In any case, those vacuous observations lessons aside, my plan at this point is still to keep doing essentially the same thing I’ve done the last two years, which consists of (i) putting together what I hope is a strong, if somewhat unconventional, application package; (ii) applying for jobs very selectively–only to places that I think I’d be as happy or happier at than I am in my current position; and (iii) otherwise spending as little of my time as possible thinking about my future employment status, and as much of it as possible concentrating on my research and personal life.

I don’t pretend to think this is a good strategy in general; it’s just what I’ve settled on and am happy with for the moment. But ask me again a year from now and who knows, maybe I’ll be roaming around downtown Boulder fishing quarters out of the creek for lunch money. In the meantime, I hope this rather uneventful report of my rather uneventful job-seeking experience thus far is of some small use to someone else. Oh, and if you’re on a search committee and think you want to offer me a job, I’m happy to negotiate the terms of my employment in the comments below.

not really a pyramid scheme; maybe a giant cesspool of little white lies?

There’s a long tradition in the academic blogosphere (and the offlinesphere too, I presume) of complaining that academia is a pyramid scheme. In a strict sense, I guess you could liken academia to a pyramid scheme, inasmuch as there are fewer open positions at each ascending level, and supply generally exceeds demand. But as The Prodigal Academic points out in a post today, this phenomenon is hardly exclusive to academia:

I guess I don’t really see much difference between academic job hunting, and job hunting in general. Starting out with undergrad admissions, there are many more qualified people for desirable positions than available slots. Who gets those slots is a matter of hard work (to get qualified) and luck (to be one of the qualified people who is “chosen”). So how is the TT any different from grad school admissions (in ANY prestige program), law firm partnership, company CEO, professional artist/athlete/performer, attending physician, investment banking, etc? The pool of qualified applicants is many times larger than the number of slots, and there are desirable perks to success (money/prestige/fame/security/intellectual freedom) making the supply of those willing to try for the goal pretty much infinite.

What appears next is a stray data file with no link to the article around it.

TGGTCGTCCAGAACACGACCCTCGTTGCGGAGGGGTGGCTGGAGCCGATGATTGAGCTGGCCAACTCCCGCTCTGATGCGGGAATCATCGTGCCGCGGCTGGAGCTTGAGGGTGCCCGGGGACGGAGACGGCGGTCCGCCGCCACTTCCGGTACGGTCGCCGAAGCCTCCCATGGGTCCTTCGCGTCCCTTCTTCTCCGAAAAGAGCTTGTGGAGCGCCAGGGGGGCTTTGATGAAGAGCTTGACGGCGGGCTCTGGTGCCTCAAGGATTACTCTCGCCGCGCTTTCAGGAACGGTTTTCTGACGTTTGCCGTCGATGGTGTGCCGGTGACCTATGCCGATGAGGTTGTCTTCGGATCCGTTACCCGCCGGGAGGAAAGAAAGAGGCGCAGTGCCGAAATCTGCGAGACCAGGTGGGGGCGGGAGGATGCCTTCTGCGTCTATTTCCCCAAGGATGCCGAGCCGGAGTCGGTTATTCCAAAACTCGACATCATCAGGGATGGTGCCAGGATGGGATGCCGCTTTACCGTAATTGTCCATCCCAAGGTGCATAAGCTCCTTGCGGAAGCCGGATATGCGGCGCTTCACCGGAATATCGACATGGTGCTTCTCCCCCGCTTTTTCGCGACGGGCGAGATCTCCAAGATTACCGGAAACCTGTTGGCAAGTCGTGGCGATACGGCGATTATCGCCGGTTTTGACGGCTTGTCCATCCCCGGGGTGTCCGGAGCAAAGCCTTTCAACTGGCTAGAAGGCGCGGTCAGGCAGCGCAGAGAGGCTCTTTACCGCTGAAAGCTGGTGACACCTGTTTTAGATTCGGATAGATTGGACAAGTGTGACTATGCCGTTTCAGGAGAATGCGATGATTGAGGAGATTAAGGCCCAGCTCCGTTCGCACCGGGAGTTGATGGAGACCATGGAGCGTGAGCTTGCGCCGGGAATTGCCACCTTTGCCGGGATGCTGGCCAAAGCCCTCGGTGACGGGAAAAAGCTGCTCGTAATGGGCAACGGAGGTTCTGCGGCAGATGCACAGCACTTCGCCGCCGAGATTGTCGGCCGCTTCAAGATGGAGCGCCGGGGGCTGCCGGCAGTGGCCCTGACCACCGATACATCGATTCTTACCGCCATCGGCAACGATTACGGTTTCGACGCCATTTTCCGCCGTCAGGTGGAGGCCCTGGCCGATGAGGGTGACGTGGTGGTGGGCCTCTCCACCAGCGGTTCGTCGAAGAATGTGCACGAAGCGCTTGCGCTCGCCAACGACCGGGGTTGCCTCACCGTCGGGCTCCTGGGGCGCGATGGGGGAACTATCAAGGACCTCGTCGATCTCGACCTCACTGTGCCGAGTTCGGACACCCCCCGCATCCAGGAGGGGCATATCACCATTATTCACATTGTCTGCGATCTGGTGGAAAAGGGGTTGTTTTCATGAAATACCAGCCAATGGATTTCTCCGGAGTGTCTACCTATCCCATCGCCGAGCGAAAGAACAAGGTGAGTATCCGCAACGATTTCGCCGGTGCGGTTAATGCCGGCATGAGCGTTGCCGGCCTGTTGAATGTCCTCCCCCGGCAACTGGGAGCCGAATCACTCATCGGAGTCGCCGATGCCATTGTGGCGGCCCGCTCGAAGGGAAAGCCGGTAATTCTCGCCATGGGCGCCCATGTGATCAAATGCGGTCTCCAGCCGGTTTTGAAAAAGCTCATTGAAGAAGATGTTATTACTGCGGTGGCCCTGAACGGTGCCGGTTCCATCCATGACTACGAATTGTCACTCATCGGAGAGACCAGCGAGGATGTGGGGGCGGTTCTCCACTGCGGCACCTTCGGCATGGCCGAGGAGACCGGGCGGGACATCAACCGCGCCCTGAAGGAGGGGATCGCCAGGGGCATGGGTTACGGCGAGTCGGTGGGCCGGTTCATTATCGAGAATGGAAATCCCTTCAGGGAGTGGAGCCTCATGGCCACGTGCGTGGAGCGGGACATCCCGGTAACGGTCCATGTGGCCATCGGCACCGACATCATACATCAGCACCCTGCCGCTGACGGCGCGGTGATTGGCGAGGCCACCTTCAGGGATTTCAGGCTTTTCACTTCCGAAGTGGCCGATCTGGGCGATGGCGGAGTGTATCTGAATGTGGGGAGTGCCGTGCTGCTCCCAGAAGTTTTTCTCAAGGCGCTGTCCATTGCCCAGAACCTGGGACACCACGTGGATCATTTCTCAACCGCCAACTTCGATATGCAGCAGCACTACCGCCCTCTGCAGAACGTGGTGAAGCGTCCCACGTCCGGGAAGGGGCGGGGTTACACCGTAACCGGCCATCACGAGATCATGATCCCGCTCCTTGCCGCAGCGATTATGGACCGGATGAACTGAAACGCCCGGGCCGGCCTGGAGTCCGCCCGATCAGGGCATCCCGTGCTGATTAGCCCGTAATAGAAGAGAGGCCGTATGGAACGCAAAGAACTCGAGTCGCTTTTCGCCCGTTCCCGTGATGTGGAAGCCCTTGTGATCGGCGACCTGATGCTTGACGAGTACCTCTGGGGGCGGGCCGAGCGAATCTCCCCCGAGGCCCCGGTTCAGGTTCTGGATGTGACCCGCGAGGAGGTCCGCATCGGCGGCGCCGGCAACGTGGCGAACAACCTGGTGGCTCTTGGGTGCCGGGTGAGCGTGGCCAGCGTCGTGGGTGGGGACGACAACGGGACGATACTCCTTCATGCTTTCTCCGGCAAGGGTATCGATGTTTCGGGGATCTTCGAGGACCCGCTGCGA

Maybe I have rose colored glasses on because I have always been lucky enough to find a position in research, but there are no guarantees in life. When I was interviewing in industry, I saw many really interesting jobs available to science PhD holders that were not in research. If I hadn’t gone to National Lab, I would have been happy to take on one of those instead. Sure, my life would be different, but it wouldn’t make my PhD a waste of time or a failed opportunity.

For the most part, I agree with this sentiment. I love doing research, and can’t imagine ever voluntarily leaving academia. But If I do end up having to leave–meaning, if I can’t find a faculty position when I go on the job market in the next year or two–I don’t think it’ll be the end of the world. I see job ads in industry all the time that looks really interesting, and on some level, I think I’d find almost any job that involves creative analysis of very large datasets (which there are plenty of these days!) pretty gratifying. And no matter what happens, I don’t think I’d ever view the time I’ve spent on my PhD and postdoc training as a waste of time, for the simple reason that I’ve really enjoyed most of it (there are, of course, the nasty bits, like writing the Nth chapter of a dissertation–but those are transient, fortunately). So in that sense, I think all the talk about academia being a pyramid scheme is kind of silly.

That said, there is one sticking point to the standard pyramid scheme argument I do agree with, which is that, when you’re starting out as a graduate student, no one really goes out of their way to tell you what the odds of getting a tenure-track faculty position actually are (and they’re not good). The problem being that most of the professors that prospective graduate students have interacted with, either as undergraduates, or in the context of applying to grad school, are precisely those lucky souls who’ve managed to secure faculty positions. So the difficulty of obtaining the same type of position isn’t always very salient to them.

I’m not saying faculty members lie outright to prospective graduate students, of course; I don’t doubt that if you asked most faculty point blank “what proportion of students in your department have managed to find tenure-track positions,” they’d give you an honest answer. But when you’re 22 or 23 years old (and yes, I recognize some graduate students are much older, but this is the mode) and you’re thinking of a career in research, it doesn’t always occur to you to ask that question. And naturally, departments that are trying to recruit your services are unlikely to begin their pitch by saying, “in the past 10 years, only about 12% of our graduates have gone on to tenure-track faculty positions”. So in that sense, I don’t think new graduate students are always aware of just how difficult it is to obtain an independent research position, statistically speaking. That’s not a problem for the (many) graduate students who don’t really have any intention of going into academia anyway, but I do think a large part of the disillusionment graduate students often experience is about the realization that you can bust your ass for five or six years working sixty hours a week, and still have no guarantee of finding a research job when you’re done. And that could be avoided to some extent by making a concerted effort to inform students up front of the odds they face if they’re planning on going down that path. So long as that information is made readily available, I don’t really see a problem.